Automotive marketers use the term “DNA” when referring to cars’ innate attributes. But the biological analogy rings true in the case of the Toyota Prius, which is growing into a “family” of related vehicles, starting with the introduction of new wagon and coupe versions of the Prius.
Toyota has sold nearly a million Prius vehicles in the U.S. since the car’s launch in 2000. The name “Prius” is synonymous with efficiency. So it makes sense for Toyota to exploit that familiarity by applying the Prius badge to other body styles. Consumers will automatically know when they see a station wagon with the name Prius on the side that they are looking at a true hybrid station wagon.
That wagon is called the Prius v (v stands for “versatility”) and it shares the original hatchback’s basic platform and Synergy Hybrid electric-drive system while adding 50 percent more cargo capacity behind the back seat.
“As much as people love their Prius vehicles, others told us they’d like a hybrid with even more versatility and room to meet their growing family needs and active lifestyles,” said Toyota General Manager Bob Carter.
The Prius v carries five passengers, like the original Prius, but offers extra comfort for those in the second row, with a seat that slides back for extra legroom and reclines to 45 degrees. The wagon is about 6 inches longer than the hatchback and rides on a wheelbase that is 3 inches longer, contributing to more rear seat legroom.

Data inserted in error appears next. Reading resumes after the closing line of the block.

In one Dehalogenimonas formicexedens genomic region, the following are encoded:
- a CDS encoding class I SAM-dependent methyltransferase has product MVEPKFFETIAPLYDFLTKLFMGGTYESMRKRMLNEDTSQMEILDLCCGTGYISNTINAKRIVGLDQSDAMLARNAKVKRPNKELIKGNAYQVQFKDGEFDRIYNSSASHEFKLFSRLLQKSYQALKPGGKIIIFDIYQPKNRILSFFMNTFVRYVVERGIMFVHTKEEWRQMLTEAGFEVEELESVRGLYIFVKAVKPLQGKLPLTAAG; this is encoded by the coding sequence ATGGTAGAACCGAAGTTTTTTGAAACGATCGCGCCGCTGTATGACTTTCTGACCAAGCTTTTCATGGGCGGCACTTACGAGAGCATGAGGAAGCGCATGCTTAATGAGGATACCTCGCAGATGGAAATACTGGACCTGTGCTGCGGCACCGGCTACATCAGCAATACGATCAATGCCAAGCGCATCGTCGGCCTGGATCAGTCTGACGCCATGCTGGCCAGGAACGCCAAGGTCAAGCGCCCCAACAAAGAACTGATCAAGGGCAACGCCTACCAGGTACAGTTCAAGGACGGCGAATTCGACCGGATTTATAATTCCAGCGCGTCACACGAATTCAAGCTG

Today’s wagons and crossover sport Utility Vehicle boast airy panoramic sunroofs, so the Prius v offers one to match its competitors. However, putting a big sheet of glass on the roof is heavy and transmits a lot of heat to the cabin, so the Prius v uses a plastic sunroof that is 40 percent lighter and doesn’t conduct as much heat as glass.
The wagon delivers similar fuel economy as the Prius hatch, with expected EPA ratings of 42 miles per gallon city and 38 mpg highway. Hybrid electric drivetrains — like those from Toyota and Ford that use a Continuously Variable Transmission integrated into the electric motor — work more efficiently at lower speeds, producing higher fuel economy in city driving than on the highway. The Prius v hits Toyota showrooms this summer.
Toyota is also planning on an exciting looking coupe with the Prius c (c stands for “city”).